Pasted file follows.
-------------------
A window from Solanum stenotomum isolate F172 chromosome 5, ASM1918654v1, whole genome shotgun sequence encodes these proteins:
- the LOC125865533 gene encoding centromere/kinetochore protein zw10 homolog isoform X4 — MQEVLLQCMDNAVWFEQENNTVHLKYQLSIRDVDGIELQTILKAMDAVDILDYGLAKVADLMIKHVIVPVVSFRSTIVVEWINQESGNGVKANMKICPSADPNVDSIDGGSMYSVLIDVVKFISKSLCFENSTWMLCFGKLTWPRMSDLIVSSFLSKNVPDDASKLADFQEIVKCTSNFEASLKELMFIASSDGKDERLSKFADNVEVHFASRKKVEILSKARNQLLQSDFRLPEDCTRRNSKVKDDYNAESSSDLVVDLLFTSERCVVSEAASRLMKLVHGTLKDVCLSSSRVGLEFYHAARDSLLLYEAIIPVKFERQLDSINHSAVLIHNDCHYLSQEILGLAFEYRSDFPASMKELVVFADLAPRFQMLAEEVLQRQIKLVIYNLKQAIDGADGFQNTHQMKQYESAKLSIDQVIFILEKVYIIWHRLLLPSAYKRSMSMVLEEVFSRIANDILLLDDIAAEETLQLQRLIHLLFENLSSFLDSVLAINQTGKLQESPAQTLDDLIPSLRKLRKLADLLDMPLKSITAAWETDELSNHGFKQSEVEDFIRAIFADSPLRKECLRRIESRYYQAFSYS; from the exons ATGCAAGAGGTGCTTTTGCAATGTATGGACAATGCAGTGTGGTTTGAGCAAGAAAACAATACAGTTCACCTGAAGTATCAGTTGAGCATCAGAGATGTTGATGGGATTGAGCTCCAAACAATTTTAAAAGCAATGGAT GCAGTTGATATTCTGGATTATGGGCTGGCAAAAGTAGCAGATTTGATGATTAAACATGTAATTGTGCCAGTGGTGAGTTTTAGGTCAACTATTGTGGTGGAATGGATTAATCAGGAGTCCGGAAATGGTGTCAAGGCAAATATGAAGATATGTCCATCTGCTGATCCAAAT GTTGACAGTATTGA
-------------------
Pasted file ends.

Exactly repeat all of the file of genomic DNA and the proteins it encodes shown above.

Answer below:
A window from Solanum stenotomum isolate F172 chromosome 5, ASM1918654v1, whole genome shotgun sequence encodes these proteins:
- the LOC125865533 gene encoding centromere/kinetochore protein zw10 homolog isoform X4 — MQEVLLQCMDNAVWFEQENNTVHLKYQLSIRDVDGIELQTILKAMDAVDILDYGLAKVADLMIKHVIVPVVSFRSTIVVEWINQESGNGVKANMKICPSADPNVDSIDGGSMYSVLIDVVKFISKSLCFENSTWMLCFGKLTWPRMSDLIVSSFLSKNVPDDASKLADFQEIVKCTSNFEASLKELMFIASSDGKDERLSKFADNVEVHFASRKKVEILSKARNQLLQSDFRLPEDCTRRNSKVKDDYNAESSSDLVVDLLFTSERCVVSEAASRLMKLVHGTLKDVCLSSSRVGLEFYHAARDSLLLYEAIIPVKFERQLDSINHSAVLIHNDCHYLSQEILGLAFEYRSDFPASMKELVVFADLAPRFQMLAEEVLQRQIKLVIYNLKQAIDGADGFQNTHQMKQYESAKLSIDQVIFILEKVYIIWHRLLLPSAYKRSMSMVLEEVFSRIANDILLLDDIAAEETLQLQRLIHLLFENLSSFLDSVLAINQTGKLQESPAQTLDDLIPSLRKLRKLADLLDMPLKSITAAWETDELSNHGFKQSEVEDFIRAIFADSPLRKECLRRIESRYYQAFSYS; from the exons ATGCAAGAGGTGCTTTTGCAATGTATGGACAATGCAGTGTGGTTTGAGCAAGAAAACAATACAGTTCACCTGAAGTATCAGTTGAGCATCAGAGATGTTGATGGGATTGAGCTCCAAACAATTTTAAAAGCAATGGAT GCAGTTGATATTCTGGATTATGGGCTGGCAAAAGTAGCAGATTTGATGATTAAACATGTAATTGTGCCAGTGGTGAGTTTTAGGTCAACTATTGTGGTGGAATGGATTAATCAGGAGTCCGGAAATGGTGTCAAGGCAAATATGAAGATATGTCCATCTGCTGATCCAAAT GTTGACAGTATTGA